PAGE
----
That said, the ORCA thing, speaking as a techy, stinks of an outsourced (Ahem.) project which wasn’t overseen correctly, built on a tech stack that was just stupid.

    So they failed.

    Thank your lucky stars that these fucknuts aren’t running our country. Then thank them again. They ooze incompetence.

  186. 186
    Odie Hugh Manatee says:

    I had to climb out of the wingnut hot tub of tears that I’ve been luxuriously basking in since the election (did you know that heated infighting combining with tears of a devastating loss make for a heated bath suitable for a progressive to bask in?) to say that Redstate has erupted into Shitslinger Central on the right. Banning, management insults, intolerance and comment deletion will continue until morale improves!

    Or else!

    Some of the comments are fucking hilarious… OK, most of them are hilarious. Batshit crazy doesn’t even begin to describe it. One idiot is trolling there about how Mexicans, I mean Amerindians, are too stupid to change their corrupt government in Mexico and thus this makes them the perfect Democrat party member. This idiot is couching his racism in wordy descriptions that sound acceptable to the members there probably because the long words he’s using are confusing them in to thinking that he’s saying something substantive.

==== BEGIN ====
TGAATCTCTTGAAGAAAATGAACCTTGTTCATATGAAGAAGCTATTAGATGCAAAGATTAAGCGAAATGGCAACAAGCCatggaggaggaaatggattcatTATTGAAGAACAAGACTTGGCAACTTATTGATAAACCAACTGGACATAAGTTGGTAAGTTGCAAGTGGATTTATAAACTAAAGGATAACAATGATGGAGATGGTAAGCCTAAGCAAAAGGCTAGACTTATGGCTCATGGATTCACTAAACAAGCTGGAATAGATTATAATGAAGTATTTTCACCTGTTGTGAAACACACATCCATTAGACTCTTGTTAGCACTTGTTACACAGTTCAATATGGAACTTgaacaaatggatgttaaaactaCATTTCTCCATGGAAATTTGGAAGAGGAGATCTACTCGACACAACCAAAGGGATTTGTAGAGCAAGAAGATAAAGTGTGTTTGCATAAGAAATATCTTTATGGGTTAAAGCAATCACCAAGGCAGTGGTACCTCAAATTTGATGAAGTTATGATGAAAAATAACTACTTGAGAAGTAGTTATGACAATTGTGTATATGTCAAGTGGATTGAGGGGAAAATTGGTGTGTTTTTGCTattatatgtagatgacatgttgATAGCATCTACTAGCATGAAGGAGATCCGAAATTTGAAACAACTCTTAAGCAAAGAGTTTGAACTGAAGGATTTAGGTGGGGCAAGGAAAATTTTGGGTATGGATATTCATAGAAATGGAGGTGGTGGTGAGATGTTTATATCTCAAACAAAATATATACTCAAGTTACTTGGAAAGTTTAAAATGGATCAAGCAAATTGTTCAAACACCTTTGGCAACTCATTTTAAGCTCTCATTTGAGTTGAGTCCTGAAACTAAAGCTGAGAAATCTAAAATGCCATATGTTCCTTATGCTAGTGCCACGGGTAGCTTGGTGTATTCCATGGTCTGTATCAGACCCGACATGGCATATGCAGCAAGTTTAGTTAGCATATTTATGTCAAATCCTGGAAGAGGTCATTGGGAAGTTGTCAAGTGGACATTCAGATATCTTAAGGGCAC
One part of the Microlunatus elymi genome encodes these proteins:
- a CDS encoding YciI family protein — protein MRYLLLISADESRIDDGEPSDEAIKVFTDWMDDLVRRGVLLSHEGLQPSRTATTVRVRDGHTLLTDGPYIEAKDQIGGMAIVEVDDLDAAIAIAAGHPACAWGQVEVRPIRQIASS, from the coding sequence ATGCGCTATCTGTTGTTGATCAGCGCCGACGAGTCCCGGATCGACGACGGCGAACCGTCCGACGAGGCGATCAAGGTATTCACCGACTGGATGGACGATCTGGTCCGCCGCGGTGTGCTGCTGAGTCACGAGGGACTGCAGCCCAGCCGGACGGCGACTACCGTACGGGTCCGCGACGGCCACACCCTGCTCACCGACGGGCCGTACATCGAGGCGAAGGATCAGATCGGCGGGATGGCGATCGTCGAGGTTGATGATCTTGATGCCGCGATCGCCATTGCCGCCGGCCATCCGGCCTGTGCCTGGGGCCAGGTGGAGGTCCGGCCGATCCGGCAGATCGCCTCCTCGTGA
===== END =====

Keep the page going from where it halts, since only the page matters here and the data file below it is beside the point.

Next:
Here’s another idiot thinking he’s found one of the problems with getting women to understand that abortion, I mean MURDER!, is evil:

    Every single one of the women’s magazines have a leftist agenda. Every one of the magazines on the Right is nothing but politics…politics…politics..
     
    So why is it that there is no conservative counterpart to Glamour that offers a healthy dose of CONSERVATIVE politics along with tips on makeup and relationships?

    Just fucking WOW. If you want to bask in fucking stupid that makes you feel like a genius in comparison then be sure to hit Redstate!

  187. 187
    Darkrose says:

    @JGabriel: Oh, in Skyrim? Line em all up and let out a couple of Unrelenting Force shouts. Bowling for wingnuts.

  188. 188
    PurpleGirl says:

    @JGabriel:

    BOB. I remember seeing it on a machine at a kiosk at CompUSA. I played around with it for maybe ten minutes then went off to find the friend I was with and brought him back to the kiosk. He looked at it briefly and walked away. (He was working on operating systems for IBM at the time.) We basically joked about it on the way home. It didn’t last very long. (Belinda Gates was one of the designers of BOB.)

  189. 189
    Tonal Crow says:

    The Romney campaign are the same kind of morons who tell us that electronic voting is perfectly safe and secure.

  190. 190
    Howard Beale IV says: